May 9th, 2012 | Published in Haventon Chronicles
The kitchen was large, bright and clean with marble work surfaces and copper pans hanging on the walls. He hadn’t really had time to appreciate the cosy atmosphere on his previous visits, but it was very homey. There was no one else there and David frowned to himself as he tried to remember what had been bothering him. Oh yes, that wine bottle had been unlabelled. He looked in one of the two fridges and found it full of normal food and drink but the other was full of similar bottles, all neatly stacked. He took one out and looked at it.
“It’s cow’s blood.” Leisa said from the doorway. The bottle slipped from his shaking fingers as he whirled to face her. There was a blur and Leisa was standing in front of him holding the bottle. “It’s mixed with wine and a couple of other things to preserve and enhance it. Please be careful with it.”
“You can drink animal blood?” He frowned in confusion. “Then why do…” he trailed off.
“Why do I feed on humans?” she finished for him.
He nodded lamely. “Yeah.”
“Because while I can survive on just animal blood for short periods I can’t live on it. It’s bland and weak and doesn’t sustain us well. That’s the other reason for the additives. They make it taste better. At that I’m lucky, some of us can’t even survive on it.”
“So you need human blood, but you use that stuff to let you space out your hunts?”
“Yes, exactly.” She gave a gentle smile.
He hesitated for a moment before plunging on. “How long can you go without human blood.”
“Safely? About a month and that would not be comfortable. Usually I won’t go over a fortnight if I can avoid it. I once had to go nearly two months on this stuff alone – it was unpleasant.” She smiled at him and gestured to where his beer can sat on the table. “If you want to talk why don’t you sit down?”
He observed her carefully then did as she suggested. Her skin tone was warm and healthy, so she wasn’t hungry. He sat in silence and swigged his beer for a few seconds while he pulled himself together and decided what he wanted to ask. “Does it bother you?”
“What? Having to drink blood? No, not recently. It bothered me at first but you get used to it. What does bother me sometimes is when I have to feed without the donors consent. I know that I don’t do any permanent damage bit it’s still…” she trailed off.
“Only sometimes?” he asked sharply.
“Well, it depends on the circumstances, doesn’t it? I’m rather afraid that for you it’s an occupational hazard.”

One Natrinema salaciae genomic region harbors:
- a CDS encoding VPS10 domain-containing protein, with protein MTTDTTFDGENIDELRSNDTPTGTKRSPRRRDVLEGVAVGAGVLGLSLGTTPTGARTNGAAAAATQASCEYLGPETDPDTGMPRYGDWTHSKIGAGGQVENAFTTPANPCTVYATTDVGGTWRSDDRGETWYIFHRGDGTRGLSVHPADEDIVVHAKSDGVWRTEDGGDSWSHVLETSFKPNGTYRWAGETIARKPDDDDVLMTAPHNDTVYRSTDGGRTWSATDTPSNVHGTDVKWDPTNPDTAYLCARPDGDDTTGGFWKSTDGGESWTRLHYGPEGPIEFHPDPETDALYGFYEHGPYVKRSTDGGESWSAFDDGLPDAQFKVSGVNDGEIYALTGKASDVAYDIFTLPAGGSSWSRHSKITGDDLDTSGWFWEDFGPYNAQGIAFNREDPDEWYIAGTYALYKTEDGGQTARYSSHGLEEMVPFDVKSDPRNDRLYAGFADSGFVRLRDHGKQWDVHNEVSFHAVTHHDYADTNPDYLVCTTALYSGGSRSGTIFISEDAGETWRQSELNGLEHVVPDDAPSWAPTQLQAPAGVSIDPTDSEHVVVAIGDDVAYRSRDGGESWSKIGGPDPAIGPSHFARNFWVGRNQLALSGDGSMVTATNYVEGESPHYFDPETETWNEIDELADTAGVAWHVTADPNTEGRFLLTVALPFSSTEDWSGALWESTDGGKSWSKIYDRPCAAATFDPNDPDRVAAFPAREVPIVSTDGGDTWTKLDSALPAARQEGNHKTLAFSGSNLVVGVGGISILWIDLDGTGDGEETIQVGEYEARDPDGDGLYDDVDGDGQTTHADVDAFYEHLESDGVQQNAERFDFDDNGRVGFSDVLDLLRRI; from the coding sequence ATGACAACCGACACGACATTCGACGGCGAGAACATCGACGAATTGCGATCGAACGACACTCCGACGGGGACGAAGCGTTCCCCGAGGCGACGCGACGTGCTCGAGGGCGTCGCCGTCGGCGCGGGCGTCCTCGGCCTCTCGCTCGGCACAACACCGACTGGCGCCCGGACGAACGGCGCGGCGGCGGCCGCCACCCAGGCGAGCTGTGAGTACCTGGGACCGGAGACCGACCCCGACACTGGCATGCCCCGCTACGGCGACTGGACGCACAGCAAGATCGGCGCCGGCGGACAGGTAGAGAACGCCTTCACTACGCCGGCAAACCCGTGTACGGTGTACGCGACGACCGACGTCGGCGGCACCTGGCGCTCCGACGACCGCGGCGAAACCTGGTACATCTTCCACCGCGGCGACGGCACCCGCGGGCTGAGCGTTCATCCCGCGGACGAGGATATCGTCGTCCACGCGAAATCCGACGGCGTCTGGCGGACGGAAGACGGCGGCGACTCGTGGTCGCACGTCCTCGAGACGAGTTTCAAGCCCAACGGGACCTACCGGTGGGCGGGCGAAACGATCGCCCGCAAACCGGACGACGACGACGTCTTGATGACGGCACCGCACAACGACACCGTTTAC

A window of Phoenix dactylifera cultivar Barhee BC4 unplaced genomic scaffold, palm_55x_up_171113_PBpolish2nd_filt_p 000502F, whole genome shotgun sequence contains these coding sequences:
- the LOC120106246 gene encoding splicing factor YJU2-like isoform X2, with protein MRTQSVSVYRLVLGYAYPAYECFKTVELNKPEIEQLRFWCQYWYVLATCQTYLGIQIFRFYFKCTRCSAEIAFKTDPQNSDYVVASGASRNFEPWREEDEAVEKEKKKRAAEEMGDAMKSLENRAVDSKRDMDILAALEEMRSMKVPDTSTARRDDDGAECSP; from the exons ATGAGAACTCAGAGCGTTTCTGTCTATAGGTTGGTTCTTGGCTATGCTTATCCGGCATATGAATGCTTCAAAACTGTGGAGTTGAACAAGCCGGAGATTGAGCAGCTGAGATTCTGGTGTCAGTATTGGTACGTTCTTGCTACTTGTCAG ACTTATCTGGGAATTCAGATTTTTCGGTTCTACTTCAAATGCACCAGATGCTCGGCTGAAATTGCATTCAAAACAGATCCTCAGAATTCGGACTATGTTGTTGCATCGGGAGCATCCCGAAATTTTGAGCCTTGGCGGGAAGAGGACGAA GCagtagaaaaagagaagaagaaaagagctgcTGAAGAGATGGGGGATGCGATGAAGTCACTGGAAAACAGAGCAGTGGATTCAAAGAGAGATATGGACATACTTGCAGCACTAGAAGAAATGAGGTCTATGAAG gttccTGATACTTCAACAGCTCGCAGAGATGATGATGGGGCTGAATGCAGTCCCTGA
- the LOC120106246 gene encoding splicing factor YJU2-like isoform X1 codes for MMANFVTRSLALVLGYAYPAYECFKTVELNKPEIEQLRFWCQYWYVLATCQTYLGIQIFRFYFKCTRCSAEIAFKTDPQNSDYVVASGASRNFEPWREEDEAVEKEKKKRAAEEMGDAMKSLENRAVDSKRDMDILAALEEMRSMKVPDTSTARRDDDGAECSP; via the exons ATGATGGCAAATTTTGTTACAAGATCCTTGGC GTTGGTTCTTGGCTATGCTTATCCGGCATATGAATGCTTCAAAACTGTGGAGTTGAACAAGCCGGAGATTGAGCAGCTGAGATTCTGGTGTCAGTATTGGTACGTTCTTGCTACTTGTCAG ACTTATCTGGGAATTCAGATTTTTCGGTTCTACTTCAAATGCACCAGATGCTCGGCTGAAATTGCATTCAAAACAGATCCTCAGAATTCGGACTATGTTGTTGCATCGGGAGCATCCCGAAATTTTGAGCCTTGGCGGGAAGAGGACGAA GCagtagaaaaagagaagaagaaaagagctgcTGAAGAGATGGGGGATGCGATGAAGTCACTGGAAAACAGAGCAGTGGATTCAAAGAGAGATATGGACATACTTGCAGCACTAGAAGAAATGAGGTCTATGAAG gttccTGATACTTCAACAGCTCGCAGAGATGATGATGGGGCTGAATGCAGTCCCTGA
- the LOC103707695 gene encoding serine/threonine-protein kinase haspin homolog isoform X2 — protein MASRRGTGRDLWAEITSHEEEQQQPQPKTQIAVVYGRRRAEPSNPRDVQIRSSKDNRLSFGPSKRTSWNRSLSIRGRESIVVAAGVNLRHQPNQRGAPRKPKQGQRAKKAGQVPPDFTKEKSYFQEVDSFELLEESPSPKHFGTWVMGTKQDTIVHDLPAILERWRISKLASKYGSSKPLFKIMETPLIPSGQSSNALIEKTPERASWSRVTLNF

“You… I…” Realization struck him like a falling boulder. “That first night after I attacked you wasn’t a dream was it?”
“No.” She grinned at him. “It wasn’t. It doesn’t bother me as long as I can see a reason for it. I just don’t like enticing in a human for a feeding when they haven’t done anything.”
“But sometimes it’s necessary?” The question did not come out as sharply as he had intended. He realised that he was inclined to believe her.
“Sometimes.” She fetched herself a glass and opened the bottle. “Especially at times like this.”
“Oh?” he asked defensively. “Are you trying to say that dodging me is making you feed more?”
“No, it’s not that.” She shook her head in amusement. “It’s just I’ve only been back in Haventon for a few months. It takes a while to build up a circle of contacts you can trust. Once I’ve done that I shouldn’t have to hunt.”
He narrowed his eyes. “Willing donors? Do you know what…” He stopped as he realised that he had been about to mention the Order, and to a vampire at that.
“You don’t need to be coy, David. I know about the Order, and yes I do know what they say about willing donors. That there is no such thing. That they might believe that they are free but they are all entranced and doomed slaves. Sometimes it’s true, especially the former bit. But not always and not in my case. It wouldn’t take nearly so long to build up a circle if I entranced people, but I don’t like doing that. As to the doomed bit, killing’s wrong and there are several other good reasons not to kill apart from that.”
“Several reasons apart from the fact that it’s wrong?”
“Yes, it’s wasteful, careless, messy and attracts attention. Oh and it creates revenants if you aren’t careful.” She shuddered at that. “We aren’t that different from humans, you know. You must have noticed that a decent practical argument for not doing something sways more heads than just telling people it’s wrong.”
“Sometimes anyway,” he conceded. “Some people just aren’t reasonable. What’s a revenant? I thought it was another word for vampire.”
“Technically it’s more generic. Vampires, zombies, ghouls and anything else that apparently dies and then gets up and wanders around is a revenant, but vampires use it to refer to what you and your cousin refer to as ‘zombie-vampires’. They are what happens if someone dies as a result of being fed on, they rise like a vampire but without having drunk their creator’s blood their minds are destroyed by the trauma. Worse they have this tendency to create more of themselves through relentless feeding. Left unchecked it would be like Night of the Living Dead but slower and with blood not brains.”
“That’s a disturbing thought,” he said. It seemed Tanya was right, those things did need dealing with.
“Yes, and I recently learned something disturbing. There’s at least one vampire who’s deliberately making revenants for some reason. He was the one responsible for your sister, but she was feistier than he expected. She must have got herself a mouthful of his blood at some point.” As Leisa said that a pair of slim hands covered his eyes.